What happened

Shares of Wayfair (W -3.64%) soared 51.4% in value last month, according to data from S&P Global Market Intelligence.

The company delivered another impressive round of earnings results for the fourth quarter of 2018 that showed the company's strategy to dominate the home-goods market is working.

A man and woman moving a sofa in their home.


So what

Once again, Wayfair demonstrated its ability to fuel high growth rates and win over millions of customers in a competitive retail industry, particularly going up against an online juggernaut like Amazon.com. In the fourth quarter, direct retail net revenue increased 40.6% year over year to $1.9 billion, which brought full-year revenue up 45% to $6.7 billion. 

Not surprisingly, Wayfair reported a net loss of $143.8 million on the bottom line during the last quarter, which reflects management's strategy to invest in expanding the company's distribution footprint and infrastructure to beat its competitors to what management sees as a massive opportunity to disrupt the $600 billion home-goods industry. 

CEO Niraj Shah pointed to the company's blistering growth in revenue as validation of its expansion strategy: "We remain focused on our long-term approach to investing in the business and believe the company's outsize growth at scale is a testament to the strength of our brand and platform as we redefine the shopping experience in our category."

Most encouraging in the quarter was that orders placed from repeat customers made up 66.4% of total orders, up from 62.4% in the year-ago quarter. Wayfair also saw trailing-12-month revenue per customer increase 5% year over year to $443.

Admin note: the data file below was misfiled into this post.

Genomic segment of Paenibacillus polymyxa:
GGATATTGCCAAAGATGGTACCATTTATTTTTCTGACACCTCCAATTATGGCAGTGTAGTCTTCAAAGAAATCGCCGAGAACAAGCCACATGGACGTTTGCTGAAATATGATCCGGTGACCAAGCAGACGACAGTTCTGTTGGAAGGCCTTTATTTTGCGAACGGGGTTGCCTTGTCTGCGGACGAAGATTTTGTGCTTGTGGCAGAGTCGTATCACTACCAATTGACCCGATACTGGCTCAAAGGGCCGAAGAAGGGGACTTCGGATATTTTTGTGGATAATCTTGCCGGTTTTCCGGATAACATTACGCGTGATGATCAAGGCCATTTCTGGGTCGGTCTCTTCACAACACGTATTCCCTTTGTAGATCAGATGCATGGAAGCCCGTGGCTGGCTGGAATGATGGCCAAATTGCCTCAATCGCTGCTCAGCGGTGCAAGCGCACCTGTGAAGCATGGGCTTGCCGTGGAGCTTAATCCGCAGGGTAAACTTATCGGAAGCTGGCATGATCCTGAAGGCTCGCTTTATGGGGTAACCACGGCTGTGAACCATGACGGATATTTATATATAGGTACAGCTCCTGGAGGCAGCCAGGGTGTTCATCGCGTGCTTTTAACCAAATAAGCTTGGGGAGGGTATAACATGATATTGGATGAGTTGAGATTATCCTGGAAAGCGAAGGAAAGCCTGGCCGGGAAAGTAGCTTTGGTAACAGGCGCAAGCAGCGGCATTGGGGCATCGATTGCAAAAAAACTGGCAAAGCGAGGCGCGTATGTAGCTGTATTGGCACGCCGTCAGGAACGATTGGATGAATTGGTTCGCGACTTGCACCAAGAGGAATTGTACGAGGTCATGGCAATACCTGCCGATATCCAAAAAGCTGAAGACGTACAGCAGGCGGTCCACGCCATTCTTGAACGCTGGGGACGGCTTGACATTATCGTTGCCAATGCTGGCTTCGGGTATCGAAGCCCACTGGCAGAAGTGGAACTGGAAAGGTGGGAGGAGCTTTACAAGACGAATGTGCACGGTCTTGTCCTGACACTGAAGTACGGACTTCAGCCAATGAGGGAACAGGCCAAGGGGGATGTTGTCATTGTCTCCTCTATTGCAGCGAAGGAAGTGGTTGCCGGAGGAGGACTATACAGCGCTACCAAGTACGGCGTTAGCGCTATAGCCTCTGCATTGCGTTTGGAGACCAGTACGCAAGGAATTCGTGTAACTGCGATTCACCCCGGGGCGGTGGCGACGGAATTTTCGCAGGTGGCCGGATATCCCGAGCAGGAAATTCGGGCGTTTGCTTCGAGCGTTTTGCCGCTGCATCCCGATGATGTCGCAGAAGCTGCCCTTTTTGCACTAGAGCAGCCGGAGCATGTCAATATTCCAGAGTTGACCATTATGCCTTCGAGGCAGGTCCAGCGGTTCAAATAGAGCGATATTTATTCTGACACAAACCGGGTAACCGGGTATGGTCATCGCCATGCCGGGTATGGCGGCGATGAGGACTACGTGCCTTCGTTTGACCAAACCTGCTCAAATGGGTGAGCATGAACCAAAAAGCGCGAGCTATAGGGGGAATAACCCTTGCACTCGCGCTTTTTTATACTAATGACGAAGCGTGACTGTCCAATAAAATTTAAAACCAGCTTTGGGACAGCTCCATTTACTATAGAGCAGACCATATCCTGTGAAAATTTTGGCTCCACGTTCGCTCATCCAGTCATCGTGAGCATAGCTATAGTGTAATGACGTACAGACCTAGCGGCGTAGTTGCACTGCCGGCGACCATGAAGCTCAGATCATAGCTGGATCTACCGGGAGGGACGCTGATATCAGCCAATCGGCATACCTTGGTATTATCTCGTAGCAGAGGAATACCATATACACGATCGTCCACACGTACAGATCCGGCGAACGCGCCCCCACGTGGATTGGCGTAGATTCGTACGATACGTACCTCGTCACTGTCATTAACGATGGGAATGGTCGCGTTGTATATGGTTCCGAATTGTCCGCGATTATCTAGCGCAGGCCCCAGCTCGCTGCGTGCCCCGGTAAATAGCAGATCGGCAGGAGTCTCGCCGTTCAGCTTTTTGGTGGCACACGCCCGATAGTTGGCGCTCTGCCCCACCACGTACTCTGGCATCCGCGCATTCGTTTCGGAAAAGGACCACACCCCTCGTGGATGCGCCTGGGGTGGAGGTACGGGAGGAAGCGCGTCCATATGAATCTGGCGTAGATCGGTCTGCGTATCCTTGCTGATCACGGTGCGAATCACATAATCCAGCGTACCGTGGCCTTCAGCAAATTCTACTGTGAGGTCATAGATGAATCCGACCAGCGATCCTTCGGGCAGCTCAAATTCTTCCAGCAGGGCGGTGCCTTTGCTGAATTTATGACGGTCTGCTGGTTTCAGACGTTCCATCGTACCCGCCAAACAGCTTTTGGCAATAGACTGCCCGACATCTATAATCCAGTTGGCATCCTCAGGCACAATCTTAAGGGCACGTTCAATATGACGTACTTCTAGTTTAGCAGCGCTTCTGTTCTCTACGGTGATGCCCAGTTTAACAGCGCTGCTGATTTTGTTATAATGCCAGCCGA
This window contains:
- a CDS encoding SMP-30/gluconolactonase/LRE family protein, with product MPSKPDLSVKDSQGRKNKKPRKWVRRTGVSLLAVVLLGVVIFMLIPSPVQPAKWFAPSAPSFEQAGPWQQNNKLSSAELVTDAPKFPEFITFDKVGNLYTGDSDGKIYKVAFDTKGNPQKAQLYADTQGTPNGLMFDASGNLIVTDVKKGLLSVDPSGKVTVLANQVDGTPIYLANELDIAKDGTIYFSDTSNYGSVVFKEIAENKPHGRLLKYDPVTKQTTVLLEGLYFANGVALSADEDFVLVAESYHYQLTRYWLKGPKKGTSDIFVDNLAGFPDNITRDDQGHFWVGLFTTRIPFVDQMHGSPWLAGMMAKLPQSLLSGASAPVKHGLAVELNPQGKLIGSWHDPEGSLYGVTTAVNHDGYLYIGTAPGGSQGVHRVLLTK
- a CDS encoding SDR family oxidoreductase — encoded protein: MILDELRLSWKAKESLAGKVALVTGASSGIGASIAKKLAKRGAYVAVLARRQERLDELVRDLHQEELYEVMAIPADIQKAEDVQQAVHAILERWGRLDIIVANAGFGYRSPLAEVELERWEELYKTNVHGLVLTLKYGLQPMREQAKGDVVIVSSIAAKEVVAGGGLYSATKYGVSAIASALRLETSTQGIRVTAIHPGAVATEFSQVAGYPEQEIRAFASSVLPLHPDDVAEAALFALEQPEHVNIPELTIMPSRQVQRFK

These are indicators that Wayfair is offering a level of service and value that customers aren't finding anywhere else. The number of active customers increased by 37.9% year over year to reach 15.2 million at the end of the quarter. 

Check out the latest earnings call transcript for Wayfair.

Now what

Management sees an enormous opportunity to grow outside the U.S., particularly in Canada, which makes up 60% of Wayfair's international revenue. Wayfair just recently opened a new CastleGate facility in Ontario that will enable the company to lower prices and ship goods more efficiently to Canadian customers. Management expects these efforts to reaccelerate revenue growth in Canada and win market share.

Shah's comments about the international opportunity means Wayfair's momentum may not slow anytime soon: "Our offering is resonating more and more with our customers in North America and Europe, and we see clear parallels in the progress of our businesses in Canada, the United Kingdom, and Germany and the successful course of Wayfair.com in the U.S. at similar stages of development."